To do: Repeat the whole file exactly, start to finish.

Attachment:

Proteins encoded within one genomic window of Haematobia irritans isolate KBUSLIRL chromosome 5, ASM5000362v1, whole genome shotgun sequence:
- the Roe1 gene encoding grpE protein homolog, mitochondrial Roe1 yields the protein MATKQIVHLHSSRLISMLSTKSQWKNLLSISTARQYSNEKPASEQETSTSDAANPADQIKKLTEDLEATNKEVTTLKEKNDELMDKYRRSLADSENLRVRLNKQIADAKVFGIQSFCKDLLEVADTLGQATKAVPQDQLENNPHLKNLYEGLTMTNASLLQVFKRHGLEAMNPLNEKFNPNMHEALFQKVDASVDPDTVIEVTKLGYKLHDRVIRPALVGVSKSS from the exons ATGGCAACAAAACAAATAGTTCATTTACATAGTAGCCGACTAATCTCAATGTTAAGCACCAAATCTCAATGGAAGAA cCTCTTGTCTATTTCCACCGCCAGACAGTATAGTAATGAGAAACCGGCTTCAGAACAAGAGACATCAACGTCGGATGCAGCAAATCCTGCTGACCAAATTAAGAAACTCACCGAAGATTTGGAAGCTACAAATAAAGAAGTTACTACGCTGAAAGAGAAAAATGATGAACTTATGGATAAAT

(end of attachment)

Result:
Proteins encoded within one genomic window of Haematobia irritans isolate KBUSLIRL chromosome 5, ASM5000362v1, whole genome shotgun sequence:
- the Roe1 gene encoding grpE protein homolog, mitochondrial Roe1 yields the protein MATKQIVHLHSSRLISMLSTKSQWKNLLSISTARQYSNEKPASEQETSTSDAANPADQIKKLTEDLEATNKEVTTLKEKNDELMDKYRRSLADSENLRVRLNKQIADAKVFGIQSFCKDLLEVADTLGQATKAVPQDQLENNPHLKNLYEGLTMTNASLLQVFKRHGLEAMNPLNEKFNPNMHEALFQKVDASVDPDTVIEVTKLGYKLHDRVIRPALVGVSKSS from the exons ATGGCAACAAAACAAATAGTTCATTTACATAGTAGCCGACTAATCTCAATGTTAAGCACCAAATCTCAATGGAAGAA cCTCTTGTCTATTTCCACCGCCAGACAGTATAGTAATGAGAAACCGGCTTCAGAACAAGAGACATCAACGTCGGATGCAGCAAATCCTGCTGACCAAATTAAGAAACTCACCGAAGATTTGGAAGCTACAAATAAAGAAGTTACTACGCTGAAAGAGAAAAATGATGAACTTATGGATAAAT